I have a confession to make. Working with perspective usually fills me with dread. However, since I know from experience that the only way around a problem is to face it head on, I’m embracing the challenge. And I’ve made some important discoveries already. Creating simple perspective for cartoon illustrations is pretty surmountable if you remember to think of your structures as cubes, cones or spheres. Plus, if, like me, you embrace simplicity in your figures, you can get away with a looser approach to perspective as well.
Simple Perspective for Cartoon Illustrations
As you can see (above), you don’t have to draw an entire background to give a sense of perspective. The Heavy Stuff box, which I drew using a one-point perspective, provides just enough of an environment to create the scene.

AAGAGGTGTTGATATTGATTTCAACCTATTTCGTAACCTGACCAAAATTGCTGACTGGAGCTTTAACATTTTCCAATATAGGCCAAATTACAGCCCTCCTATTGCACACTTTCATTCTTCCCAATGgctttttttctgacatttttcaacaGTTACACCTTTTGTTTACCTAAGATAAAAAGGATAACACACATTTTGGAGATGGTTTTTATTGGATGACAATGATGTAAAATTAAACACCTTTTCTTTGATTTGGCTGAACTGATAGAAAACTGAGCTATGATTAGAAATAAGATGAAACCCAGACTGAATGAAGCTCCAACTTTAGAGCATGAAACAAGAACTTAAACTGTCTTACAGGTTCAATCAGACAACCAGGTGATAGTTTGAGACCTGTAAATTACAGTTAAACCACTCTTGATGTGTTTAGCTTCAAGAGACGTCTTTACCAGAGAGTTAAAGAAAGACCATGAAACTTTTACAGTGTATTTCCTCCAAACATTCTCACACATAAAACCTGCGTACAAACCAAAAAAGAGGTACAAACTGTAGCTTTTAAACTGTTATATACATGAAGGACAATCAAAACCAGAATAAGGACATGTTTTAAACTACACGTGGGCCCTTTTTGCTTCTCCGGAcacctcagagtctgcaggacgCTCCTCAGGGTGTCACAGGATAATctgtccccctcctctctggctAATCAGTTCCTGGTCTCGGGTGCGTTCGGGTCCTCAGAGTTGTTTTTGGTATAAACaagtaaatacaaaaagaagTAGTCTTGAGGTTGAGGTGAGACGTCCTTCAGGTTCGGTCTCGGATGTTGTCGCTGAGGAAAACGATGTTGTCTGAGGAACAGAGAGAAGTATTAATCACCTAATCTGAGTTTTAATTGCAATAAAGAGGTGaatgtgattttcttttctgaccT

In the illustration below, I went for an even quirkier look. To begin with, my figures don’t share a common horizon line. I also eyeballed the two-point perspective lines of the dog house. They’re slightly off, but that’s perfectly OK with me.
For the center illustration (below), I first laid out an isometric grid faintly in pencil. However, once I started freehand illustrating in ink, I found myself increasingly irritated at being boxed in by the grid. So I started ignoring it. As a result, my “architecture” is fairly impossible, but I actually kind of like it.
Well, lots more practice of course! Curious about how much time I spend drawing and illustrating? You’ll learn the answer in the video below:
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